Cash grain markets found strength as futures prices were down on the week. Both spot and corn bean basis levels posted impressive gains, advancing 5 and 3 cents a bushel, respectively, on the week.
Corn found strength from slow farmer sales as harvest wrapped up as well as underlying demand. Ethanol plants as a group were up 7 cents a bushel with 10 cent gains fairly typical as plants push well above harvest lows. Production at ethanol plants for the week were above last week's marketing year high coming in at 970,000 barrels per day and sets the year-to-date total at 4% above last year. At river terminals, barge rates fell sharply on the week helping improve basis levels at river markets.
For soybeans, basis levels mostly improved and the falling barge rates helped push basis levels higher there. However, soybean sales were on the light side of expectations with only 483,000 MT of new business as compared to expectations of 700,000 to 1,000,000 MT. For bean plants, basis levels were mostly flat but overall slightly improved with a 2-cent gain. Monthly NOPA crush for October was the strongest on record for soybean crushing, 7 million bushels above estimates.
Wheat showed relative strength closing 4 ½ cents higher for the week ending Thursday, November 20th. Corn declined 4 ½ cents and soybeans fell 27 ¼ cents during the same time period. Technically, corn and soybeans are below the trend line that supported the rally which started in the beginning of October. Those trend lines, which once were support, could now serve as resistance to prices if they push higher from here. Technically speaking, wheat looks the strongest the 100 day moving average and previous high set on October 30th acted as strong support during Thursday's day session. Harvest pace is 89% complete for corn and 95% complete for soybeans.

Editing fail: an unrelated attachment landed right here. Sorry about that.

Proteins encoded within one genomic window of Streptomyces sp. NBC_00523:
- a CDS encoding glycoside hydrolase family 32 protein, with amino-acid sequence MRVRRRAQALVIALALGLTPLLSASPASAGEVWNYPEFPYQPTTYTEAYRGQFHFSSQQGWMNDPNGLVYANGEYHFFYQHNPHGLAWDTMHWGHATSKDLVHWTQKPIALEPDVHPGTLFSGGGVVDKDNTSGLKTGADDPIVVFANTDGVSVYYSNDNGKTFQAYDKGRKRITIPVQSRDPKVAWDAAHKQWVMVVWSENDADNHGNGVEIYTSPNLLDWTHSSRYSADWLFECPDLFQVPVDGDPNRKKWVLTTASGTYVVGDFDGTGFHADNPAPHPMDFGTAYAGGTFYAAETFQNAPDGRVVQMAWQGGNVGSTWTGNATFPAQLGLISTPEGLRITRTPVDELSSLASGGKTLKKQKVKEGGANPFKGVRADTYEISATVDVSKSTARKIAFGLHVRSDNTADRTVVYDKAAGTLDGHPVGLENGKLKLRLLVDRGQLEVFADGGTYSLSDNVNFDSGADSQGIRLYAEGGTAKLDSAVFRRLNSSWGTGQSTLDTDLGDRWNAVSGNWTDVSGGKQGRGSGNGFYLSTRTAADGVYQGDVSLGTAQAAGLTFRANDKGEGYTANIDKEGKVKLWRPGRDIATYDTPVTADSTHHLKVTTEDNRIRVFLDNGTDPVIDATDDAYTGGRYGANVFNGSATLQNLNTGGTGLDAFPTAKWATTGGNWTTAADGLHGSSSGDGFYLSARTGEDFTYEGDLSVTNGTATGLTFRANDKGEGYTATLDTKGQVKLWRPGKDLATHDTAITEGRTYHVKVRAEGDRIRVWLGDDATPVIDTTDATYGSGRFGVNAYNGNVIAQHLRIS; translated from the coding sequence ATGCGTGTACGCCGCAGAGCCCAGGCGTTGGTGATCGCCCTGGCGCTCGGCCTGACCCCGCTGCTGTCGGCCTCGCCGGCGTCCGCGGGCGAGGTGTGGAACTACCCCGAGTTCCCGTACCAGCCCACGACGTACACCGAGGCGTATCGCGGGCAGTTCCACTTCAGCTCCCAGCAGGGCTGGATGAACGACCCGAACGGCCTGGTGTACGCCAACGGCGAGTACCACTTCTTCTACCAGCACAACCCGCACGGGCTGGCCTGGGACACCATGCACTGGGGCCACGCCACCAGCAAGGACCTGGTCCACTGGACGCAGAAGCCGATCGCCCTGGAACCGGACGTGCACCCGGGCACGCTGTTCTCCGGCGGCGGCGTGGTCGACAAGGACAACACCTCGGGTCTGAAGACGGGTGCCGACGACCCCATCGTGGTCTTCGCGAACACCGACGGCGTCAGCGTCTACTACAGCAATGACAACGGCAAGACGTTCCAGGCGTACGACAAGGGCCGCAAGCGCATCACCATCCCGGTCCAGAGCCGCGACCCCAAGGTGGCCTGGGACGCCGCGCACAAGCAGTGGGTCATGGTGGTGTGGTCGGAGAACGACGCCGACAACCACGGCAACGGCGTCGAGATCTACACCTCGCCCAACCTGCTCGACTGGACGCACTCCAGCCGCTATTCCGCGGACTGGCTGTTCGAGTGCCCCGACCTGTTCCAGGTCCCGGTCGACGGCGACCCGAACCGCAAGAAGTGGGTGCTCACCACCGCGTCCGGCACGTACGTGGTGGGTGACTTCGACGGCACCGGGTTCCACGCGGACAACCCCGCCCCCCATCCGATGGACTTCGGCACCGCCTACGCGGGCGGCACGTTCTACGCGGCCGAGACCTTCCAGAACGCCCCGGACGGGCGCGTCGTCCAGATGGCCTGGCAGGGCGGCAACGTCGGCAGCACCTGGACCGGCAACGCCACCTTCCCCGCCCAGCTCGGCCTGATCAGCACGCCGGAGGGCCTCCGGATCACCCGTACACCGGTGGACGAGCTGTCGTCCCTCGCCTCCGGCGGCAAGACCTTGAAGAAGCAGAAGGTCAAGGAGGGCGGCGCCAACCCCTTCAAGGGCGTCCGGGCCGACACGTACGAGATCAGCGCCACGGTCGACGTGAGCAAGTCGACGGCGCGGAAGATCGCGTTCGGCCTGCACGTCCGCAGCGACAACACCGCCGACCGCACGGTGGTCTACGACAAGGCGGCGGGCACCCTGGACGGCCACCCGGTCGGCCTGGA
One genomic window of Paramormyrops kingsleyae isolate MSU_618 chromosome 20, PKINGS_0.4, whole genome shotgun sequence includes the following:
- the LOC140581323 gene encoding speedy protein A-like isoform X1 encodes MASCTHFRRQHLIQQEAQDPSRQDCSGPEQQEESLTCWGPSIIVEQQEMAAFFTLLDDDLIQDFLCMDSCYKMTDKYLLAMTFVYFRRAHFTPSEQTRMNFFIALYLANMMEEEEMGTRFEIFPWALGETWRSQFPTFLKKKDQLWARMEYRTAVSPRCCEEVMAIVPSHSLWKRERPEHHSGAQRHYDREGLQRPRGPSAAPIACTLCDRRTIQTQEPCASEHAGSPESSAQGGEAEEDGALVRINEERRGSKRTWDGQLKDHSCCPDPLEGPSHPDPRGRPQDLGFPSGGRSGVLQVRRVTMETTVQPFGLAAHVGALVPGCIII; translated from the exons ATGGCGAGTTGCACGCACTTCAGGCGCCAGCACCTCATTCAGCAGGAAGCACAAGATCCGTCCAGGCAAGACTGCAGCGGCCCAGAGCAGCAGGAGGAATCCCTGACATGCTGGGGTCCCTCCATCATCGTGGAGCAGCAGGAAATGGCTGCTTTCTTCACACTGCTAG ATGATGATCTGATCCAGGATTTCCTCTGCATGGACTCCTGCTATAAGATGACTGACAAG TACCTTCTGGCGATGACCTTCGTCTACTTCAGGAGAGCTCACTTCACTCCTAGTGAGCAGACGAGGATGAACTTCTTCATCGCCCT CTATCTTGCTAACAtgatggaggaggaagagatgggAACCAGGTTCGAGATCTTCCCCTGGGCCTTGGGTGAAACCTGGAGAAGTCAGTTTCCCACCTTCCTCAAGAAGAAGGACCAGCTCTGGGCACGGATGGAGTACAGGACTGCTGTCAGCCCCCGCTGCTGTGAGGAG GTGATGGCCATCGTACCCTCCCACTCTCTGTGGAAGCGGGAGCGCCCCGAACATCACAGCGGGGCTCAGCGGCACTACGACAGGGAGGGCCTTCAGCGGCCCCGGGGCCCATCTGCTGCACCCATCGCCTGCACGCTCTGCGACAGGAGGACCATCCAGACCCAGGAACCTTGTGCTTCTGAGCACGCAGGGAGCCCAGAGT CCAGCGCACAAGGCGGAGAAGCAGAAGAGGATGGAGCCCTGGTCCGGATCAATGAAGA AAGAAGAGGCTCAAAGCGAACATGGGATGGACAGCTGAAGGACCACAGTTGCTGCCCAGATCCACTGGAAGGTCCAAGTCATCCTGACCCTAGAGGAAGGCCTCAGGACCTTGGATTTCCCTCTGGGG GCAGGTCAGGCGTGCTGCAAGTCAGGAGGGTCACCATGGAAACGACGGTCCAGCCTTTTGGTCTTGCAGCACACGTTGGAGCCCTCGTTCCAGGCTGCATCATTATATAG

This week's grain inspections set a record with all major export regions reaching 3.69 million metric tons, nearly 34 percent above the three year average for this week. Soybeans made up most of the inspections showing 3,113,311 metric tons well above the analyst guesses of 2-2.3 million metric tons. Wheat and corn inspections both fell short of expectations reporting only 139,351 and 401,116 metric tons respectively.
NOPA crush numbers also showed strong demand reporting that October crush increased 58% month over month bringing crush to the largest on record for October. Despite these strong demand numbers out early this week soybeans suffered following Monday's trade session. Traders seemed to look at these demand numbers as an explanation for prices rising over $10.80 last week than for a reason to push prices into new highs. As harvest wraps up and the short term tightness in the soybean and soybean meal pipeline begins to soften attention will start to shift toward south America which has not shown any significant reason for crop concerns. Export sales later in the week also didn't support the story of strong demand with bookings only reaching 483,000 metric tons, well below the analyst expectations for nearly 700,000-1,000,000 metric tons.
Corn demand continues show signs of life this week despite the weak export inspections on Monday. Ethanol production, which was released on Wednesday, increased 24,000 barrels per day over last week bringing production to a marketing year high for ethanol. Export sales on Thursday also supported the demand story for corn with 908,000 metric tons booked which was up 80% from last week. Wheat export sales also were relatively positive booking 361,700 metric tons which was within analyst expectations.